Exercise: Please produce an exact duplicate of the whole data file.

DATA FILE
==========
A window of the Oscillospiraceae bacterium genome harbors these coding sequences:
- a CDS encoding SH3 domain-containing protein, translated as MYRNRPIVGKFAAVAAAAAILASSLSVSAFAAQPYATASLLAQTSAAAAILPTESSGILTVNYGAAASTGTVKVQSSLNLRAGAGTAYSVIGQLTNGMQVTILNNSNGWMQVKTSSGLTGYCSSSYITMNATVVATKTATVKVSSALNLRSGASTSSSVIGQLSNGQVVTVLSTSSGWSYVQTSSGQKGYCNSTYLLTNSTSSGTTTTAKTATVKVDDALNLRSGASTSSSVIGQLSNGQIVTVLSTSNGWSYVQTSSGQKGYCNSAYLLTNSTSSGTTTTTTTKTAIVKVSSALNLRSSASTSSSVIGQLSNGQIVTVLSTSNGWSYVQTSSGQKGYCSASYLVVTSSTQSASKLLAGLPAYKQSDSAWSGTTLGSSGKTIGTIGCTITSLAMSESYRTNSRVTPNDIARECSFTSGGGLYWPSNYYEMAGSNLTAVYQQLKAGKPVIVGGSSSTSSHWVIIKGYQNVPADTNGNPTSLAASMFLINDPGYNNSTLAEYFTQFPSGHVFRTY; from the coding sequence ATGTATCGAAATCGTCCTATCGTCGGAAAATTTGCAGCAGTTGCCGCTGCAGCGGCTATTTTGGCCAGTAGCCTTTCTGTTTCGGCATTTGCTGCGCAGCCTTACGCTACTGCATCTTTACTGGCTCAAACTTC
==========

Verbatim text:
A window of the Oscillospiraceae bacterium genome harbors these coding sequences:
- a CDS encoding SH3 domain-containing protein, translated as MYRNRPIVGKFAAVAAAAAILASSLSVSAFAAQPYATASLLAQTSAAAAILPTESSGILTVNYGAAASTGTVKVQSSLNLRAGAGTAYSVIGQLTNGMQVTILNNSNGWMQVKTSSGLTGYCSSSYITMNATVVATKTATVKVSSALNLRSGASTSSSVIGQLSNGQVVTVLSTSSGWSYVQTSSGQKGYCNSTYLLTNSTSSGTTTTAKTATVKVDDALNLRSGASTSSSVIGQLSNGQIVTVLSTSNGWSYVQTSSGQKGYCNSAYLLTNSTSSGTTTTTTTKTAIVKVSSALNLRSSASTSSSVIGQLSNGQIVTVLSTSNGWSYVQTSSGQKGYCSASYLVVTSSTQSASKLLAGLPAYKQSDSAWSGTTLGSSGKTIGTIGCTITSLAMSESYRTNSRVTPNDIARECSFTSGGGLYWPSNYYEMAGSNLTAVYQQLKAGKPVIVGGSSSTSSHWVIIKGYQNVPADTNGNPTSLAASMFLINDPGYNNSTLAEYFTQFPSGHVFRTY; from the coding sequence ATGTATCGAAATCGTCCTATCGTCGGAAAATTTGCAGCAGTTGCCGCTGCAGCGGCTATTTTGGCCAGTAGCCTTTCTGTTTCGGCATTTGCTGCGCAGCCTTACGCTACTGCATCTTTACTGGCTCAAACTTC